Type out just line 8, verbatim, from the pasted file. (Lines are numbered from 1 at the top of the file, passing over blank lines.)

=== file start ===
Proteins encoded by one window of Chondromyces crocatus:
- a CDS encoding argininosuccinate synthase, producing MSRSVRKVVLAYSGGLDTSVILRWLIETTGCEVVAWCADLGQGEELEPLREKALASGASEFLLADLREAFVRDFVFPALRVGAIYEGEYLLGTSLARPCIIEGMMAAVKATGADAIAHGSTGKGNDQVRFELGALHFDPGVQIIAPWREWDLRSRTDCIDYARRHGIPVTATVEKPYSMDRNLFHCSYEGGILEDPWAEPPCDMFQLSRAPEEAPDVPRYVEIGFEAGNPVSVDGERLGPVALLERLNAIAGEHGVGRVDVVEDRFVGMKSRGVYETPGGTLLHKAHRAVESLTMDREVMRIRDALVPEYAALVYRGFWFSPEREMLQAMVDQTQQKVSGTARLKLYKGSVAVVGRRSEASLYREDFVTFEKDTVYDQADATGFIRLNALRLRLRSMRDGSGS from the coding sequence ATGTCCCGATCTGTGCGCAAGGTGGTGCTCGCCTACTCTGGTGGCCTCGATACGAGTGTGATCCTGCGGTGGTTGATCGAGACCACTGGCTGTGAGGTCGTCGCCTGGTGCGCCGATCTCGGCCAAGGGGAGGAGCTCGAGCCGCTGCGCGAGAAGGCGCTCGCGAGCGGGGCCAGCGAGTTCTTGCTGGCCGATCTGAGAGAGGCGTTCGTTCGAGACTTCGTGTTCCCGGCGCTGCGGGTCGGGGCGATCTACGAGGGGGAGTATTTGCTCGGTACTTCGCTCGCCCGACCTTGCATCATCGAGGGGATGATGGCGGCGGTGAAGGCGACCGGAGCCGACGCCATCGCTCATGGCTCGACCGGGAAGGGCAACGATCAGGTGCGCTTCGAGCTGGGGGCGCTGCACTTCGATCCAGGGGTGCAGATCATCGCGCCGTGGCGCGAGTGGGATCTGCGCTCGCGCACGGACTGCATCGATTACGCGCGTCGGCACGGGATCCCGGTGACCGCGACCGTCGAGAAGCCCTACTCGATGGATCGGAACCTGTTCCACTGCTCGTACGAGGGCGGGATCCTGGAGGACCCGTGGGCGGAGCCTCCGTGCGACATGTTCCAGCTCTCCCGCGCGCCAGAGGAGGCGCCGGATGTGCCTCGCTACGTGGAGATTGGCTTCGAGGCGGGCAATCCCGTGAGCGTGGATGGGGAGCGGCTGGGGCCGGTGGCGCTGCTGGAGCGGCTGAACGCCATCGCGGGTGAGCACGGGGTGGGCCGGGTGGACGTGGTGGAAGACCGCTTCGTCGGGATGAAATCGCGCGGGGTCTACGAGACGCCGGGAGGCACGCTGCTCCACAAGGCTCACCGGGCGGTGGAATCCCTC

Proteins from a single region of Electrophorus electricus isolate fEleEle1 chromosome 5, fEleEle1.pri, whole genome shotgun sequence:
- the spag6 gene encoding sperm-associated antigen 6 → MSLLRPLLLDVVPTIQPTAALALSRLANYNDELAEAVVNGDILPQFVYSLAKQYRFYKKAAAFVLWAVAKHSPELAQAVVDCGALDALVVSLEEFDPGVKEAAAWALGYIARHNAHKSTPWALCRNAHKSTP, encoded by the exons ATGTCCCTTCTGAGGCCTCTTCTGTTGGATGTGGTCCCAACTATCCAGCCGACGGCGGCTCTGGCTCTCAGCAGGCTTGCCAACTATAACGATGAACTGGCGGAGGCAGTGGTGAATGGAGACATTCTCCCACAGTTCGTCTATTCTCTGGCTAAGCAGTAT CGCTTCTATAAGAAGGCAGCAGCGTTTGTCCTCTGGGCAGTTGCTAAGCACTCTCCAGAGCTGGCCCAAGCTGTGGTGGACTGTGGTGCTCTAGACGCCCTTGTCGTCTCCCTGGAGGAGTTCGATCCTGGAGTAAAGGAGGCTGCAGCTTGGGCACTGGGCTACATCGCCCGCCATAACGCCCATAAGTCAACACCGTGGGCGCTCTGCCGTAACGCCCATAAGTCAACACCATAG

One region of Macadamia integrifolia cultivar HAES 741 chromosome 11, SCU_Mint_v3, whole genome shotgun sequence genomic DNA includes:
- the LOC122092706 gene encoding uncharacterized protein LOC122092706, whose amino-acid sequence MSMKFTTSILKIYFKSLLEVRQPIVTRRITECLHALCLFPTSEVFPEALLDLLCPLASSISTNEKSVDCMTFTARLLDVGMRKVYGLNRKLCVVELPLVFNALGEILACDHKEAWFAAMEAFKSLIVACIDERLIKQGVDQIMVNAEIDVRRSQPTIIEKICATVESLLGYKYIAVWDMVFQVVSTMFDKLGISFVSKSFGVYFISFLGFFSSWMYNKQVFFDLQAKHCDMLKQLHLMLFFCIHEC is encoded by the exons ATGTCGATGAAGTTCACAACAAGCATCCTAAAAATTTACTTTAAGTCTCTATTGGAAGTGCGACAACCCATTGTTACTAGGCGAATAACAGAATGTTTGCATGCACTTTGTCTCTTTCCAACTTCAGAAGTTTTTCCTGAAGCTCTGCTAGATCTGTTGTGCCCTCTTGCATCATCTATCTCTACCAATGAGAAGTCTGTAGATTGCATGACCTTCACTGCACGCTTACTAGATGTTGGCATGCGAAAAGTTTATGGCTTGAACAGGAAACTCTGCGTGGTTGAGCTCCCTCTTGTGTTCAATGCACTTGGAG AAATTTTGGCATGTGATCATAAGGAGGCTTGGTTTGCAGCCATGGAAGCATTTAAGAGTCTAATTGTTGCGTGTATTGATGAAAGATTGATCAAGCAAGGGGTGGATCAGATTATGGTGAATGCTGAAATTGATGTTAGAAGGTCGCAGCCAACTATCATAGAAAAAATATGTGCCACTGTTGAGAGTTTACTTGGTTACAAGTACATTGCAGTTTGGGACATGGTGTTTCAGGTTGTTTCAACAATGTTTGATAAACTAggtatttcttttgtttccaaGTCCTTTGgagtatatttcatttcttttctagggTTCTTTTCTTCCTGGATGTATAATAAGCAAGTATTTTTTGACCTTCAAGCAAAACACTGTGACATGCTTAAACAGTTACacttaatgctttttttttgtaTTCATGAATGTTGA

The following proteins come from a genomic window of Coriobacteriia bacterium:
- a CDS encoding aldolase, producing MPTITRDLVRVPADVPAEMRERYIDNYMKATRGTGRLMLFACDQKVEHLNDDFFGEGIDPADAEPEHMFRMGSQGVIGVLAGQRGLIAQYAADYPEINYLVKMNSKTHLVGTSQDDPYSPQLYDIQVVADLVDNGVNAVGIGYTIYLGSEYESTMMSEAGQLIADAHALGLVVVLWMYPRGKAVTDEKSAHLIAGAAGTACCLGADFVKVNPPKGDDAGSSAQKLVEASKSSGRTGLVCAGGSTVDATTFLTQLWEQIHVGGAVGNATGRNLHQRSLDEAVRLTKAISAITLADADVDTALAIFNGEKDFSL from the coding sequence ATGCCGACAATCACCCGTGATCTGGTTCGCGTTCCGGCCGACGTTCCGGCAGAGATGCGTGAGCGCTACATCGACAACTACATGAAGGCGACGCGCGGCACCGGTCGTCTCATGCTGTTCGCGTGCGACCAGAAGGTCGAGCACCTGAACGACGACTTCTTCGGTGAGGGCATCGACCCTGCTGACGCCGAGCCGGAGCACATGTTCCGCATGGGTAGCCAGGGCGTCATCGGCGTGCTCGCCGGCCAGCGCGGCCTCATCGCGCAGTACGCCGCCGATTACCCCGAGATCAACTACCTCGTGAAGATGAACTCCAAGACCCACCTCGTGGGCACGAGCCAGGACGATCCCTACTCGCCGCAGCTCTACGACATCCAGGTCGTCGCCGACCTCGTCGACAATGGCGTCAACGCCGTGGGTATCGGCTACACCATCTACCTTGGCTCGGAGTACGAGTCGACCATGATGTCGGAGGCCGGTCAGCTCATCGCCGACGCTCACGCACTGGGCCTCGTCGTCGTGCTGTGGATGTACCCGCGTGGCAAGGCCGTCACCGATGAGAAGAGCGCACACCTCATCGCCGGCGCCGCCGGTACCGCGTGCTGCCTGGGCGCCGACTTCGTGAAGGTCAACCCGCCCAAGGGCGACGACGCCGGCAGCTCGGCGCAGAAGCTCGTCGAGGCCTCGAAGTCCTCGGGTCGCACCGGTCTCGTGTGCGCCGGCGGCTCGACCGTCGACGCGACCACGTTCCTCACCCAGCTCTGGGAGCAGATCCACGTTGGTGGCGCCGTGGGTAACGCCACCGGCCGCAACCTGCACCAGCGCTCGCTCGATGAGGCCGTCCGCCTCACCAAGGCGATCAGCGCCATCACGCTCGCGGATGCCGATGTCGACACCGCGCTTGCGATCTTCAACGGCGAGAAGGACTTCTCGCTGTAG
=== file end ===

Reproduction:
- a CDS encoding aldolase, producing MPTITRDLVRVPADVPAEMRERYIDNYMKATRGTGRLMLFACDQKVEHLNDDFFGEGIDPADAEPEHMFRMGSQGVIGVLAGQRGLIAQYAADYPEINYLVKMNSKTHLVGTSQDDPYSPQLYDIQVVADLVDNGVNAVGIGYTIYLGSEYESTMMSEAGQLIADAHALGLVVVLWMYPRGKAVTDEKSAHLIAGAAGTACCLGADFVKVNPPKGDDAGSSAQKLVEASKSSGRTGLVCAGGSTVDATTFLTQLWEQIHVGGAVGNATGRNLHQRSLDEAVRLTKAISAITLADADVDTALAIFNGEKDFSL from the coding sequence ATGCCGACAATCACCCGTGATCTGGTTCGCGTTCCGGCCGACGTTCCGGCAGAGATGCGTGAGCGCTACATCGACAACTACATGAAGGCGACGCGCGGCACCGGTCGTCTCATGCTGTTCGCGTGCGACCAGAAGGTCGAGCACCTGAACGACGACTTCTTCGGTGAGGGCATCGACCCTGCTGACGCCGAGCCGGAGCACATGTTCCGCATGGGTAGCCAGGGCGTCATCGGCGTGCTCGCCGGCCAGCGCGGCCTCATCGCGCAGTACGCCGCCGATTACCCCGAGATCAACTACCTCGTGAAGATGAACTCCAAGACCCACCTCGTGGGCACGAGCCAGGACGATCCCTACTCGCCGCAGCTCTACGACATCCAGGTCGTCGCCGACCTCGTCGACAATGGCGTCAACGCCGTGGGTATCGGCTACACCATCTACCTTGGCTCGGAGTACGAGTCGACCATGATGTCGGAGGCCGGTCAGCTCATCGCCGACGCTCACGCACTGGGCCTCGTCGTCGTGCTGTGGATGTACCCGCGTGGCAAGGCCGTCACCGATGAGAAGAGCGCACACCTCATCGCCGGCGCCGCCGGTACCGCGTGCTGCCTGGGCGCCGACTTCGTGAAGGTCAACCCGCCCAAGGGCGACGACGCCGGCAGCTCGGCGCAGAAGCTCGTCGAGGCCTCGAAGTCCTCGGGTCGCACCGGTCTCGTGTGCGCCGGCGGCTCGACCGTCGACGCGACCACGTTCCTCACCCAGCTCTGGGAGCAGATCCACGTTGGTGGCGCCGTGGGTAACGCCACCGGCCGCAACCTGCACCAGCGCTCGCTCGATGAGGCCGTCCGCCTCACCAAGGCGATCAGCGCCATCACGCTCGCGGATGCCGATGTCGACACCGCGCTTGCGATCTTCAACGGCGAGAAGGACTTCTCGCTGTAG